Kathryn Knoll, SNJM

Born in Longmont, Colorado, Kathryn, the oldest daughter of James and Dorothy Knoll, came feet first and ready for the adventurous path that would lead her to the Holy Names Sisters. Since her father made a career of the U.S. Air Force, Kathryn, her two brothers and sister lived in Japan, Hawaii and in many places in the U.S. while experiencing life as a military family.

Kathryn learned she was a baptized Catholic when she was in the 4th grade and, along with her siblings, began learning the catechism and receiving the sacraments. The little mystic felt tuned into God through her adventures in nature. As she was acquainted with the Catholic Church, she felt the call of religious life. Even though she knew no nuns and did not attend Catholic school, the Spirit saw to it that Kathryn, upon graduating from high school, found her way to the Sisters of the Holy Names in Marylhurst, Oregon.

As a Sister, Kathryn spent her first 20 years teaching teenagers at St. Vincent’s and Sacred Heart Academy in Salem, Oregon and St. Mary’s Academy in Portland. During this time, she was also actively composing sacred music and working with music ministry in Salem parishes. Along with Georgie (Tribble) Decker, formerly an SNJM, Kathryn recorded and published an album of their music called “Music from Marylhurst.”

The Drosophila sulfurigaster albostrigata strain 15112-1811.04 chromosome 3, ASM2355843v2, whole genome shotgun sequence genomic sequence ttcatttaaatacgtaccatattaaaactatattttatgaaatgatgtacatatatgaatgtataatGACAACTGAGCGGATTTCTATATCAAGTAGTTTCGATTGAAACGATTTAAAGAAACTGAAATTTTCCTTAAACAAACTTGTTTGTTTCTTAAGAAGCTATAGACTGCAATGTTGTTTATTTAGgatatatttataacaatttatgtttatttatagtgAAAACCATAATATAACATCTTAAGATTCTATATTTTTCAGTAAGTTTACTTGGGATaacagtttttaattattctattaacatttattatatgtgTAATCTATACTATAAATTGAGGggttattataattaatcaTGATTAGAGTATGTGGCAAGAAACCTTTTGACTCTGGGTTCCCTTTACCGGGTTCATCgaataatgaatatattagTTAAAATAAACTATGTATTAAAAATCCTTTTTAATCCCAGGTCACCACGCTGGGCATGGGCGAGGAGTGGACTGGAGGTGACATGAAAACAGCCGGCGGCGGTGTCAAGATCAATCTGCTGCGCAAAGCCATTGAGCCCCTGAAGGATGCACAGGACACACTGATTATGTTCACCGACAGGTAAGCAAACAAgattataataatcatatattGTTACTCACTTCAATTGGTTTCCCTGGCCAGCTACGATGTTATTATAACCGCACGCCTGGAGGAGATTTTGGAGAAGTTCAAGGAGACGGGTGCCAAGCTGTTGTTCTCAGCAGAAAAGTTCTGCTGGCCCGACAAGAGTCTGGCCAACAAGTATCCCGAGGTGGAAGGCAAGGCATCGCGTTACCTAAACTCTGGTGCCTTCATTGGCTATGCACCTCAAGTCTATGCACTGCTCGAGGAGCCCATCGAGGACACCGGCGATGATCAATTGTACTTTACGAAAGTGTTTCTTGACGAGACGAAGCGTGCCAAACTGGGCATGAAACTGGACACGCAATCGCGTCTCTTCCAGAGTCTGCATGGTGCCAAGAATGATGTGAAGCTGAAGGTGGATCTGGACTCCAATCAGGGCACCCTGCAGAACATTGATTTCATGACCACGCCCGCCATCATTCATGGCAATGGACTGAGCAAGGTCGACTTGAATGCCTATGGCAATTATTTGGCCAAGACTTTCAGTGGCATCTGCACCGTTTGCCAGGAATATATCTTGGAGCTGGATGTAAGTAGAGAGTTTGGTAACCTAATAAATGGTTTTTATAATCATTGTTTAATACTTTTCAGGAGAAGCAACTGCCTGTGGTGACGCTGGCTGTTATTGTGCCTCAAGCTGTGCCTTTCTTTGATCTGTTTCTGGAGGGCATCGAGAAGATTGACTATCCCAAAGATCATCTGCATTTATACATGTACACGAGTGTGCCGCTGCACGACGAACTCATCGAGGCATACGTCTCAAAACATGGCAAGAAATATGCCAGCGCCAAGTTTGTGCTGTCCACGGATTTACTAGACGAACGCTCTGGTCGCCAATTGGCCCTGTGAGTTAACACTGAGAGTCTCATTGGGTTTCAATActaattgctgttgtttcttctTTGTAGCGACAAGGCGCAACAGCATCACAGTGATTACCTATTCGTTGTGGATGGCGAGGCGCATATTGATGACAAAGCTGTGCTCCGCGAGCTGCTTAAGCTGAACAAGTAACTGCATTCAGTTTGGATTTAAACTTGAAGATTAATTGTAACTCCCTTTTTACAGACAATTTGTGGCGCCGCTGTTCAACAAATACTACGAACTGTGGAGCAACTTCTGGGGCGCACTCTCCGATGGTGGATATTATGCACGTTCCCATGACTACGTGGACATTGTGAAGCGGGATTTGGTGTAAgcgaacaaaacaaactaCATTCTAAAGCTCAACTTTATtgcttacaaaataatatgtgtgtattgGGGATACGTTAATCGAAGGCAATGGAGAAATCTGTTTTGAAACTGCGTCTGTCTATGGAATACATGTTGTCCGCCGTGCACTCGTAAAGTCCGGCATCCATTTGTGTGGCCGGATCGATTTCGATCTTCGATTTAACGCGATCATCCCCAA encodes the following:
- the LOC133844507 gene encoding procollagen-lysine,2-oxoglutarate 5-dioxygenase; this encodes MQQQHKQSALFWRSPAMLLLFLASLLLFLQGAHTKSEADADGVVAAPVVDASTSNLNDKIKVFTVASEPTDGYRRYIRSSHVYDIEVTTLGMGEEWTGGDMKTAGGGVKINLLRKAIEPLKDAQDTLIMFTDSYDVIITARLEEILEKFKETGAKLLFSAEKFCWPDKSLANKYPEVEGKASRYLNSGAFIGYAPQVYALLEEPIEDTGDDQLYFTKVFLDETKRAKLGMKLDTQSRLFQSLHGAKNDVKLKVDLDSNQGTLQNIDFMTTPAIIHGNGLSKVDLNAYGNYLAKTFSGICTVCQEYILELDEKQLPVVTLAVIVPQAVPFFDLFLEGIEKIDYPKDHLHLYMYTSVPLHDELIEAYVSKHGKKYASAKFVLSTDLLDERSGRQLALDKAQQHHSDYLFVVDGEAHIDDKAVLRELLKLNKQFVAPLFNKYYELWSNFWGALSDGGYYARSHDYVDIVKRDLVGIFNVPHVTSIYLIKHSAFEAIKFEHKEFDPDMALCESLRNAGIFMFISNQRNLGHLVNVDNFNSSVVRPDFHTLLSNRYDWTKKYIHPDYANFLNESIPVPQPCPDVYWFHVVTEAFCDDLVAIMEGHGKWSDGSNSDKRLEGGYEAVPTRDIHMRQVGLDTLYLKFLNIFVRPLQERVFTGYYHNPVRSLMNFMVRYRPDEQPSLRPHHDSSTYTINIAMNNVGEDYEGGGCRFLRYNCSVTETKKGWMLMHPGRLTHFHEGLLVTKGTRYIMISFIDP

In 1982, she switched gears and began her journey as a clay artist, focusing on creating clay images that seek to heal heart and earth. In 1988 she co-founded Sophia Center, a study center created to support women’s exploration of art and spirituality. During its first 10 years when the center was located at Marylhurst, the now famous Hearthstones were conceived. The simple clay hearts have found their way around the world, assisting people to choose meaningful ways to respond to life’s challenges and deepen their spiritual connections.

While directing Sophia Center activities, Kathryn also earned a master’s degree in Art Therapy and extensively explored shamanism. Living at Marylhurst during those days allowed her to explore communication with plants and animals, soil and stones that have held Sacred Space for the Sisters, who have cared for the land they have called home for over 100 years.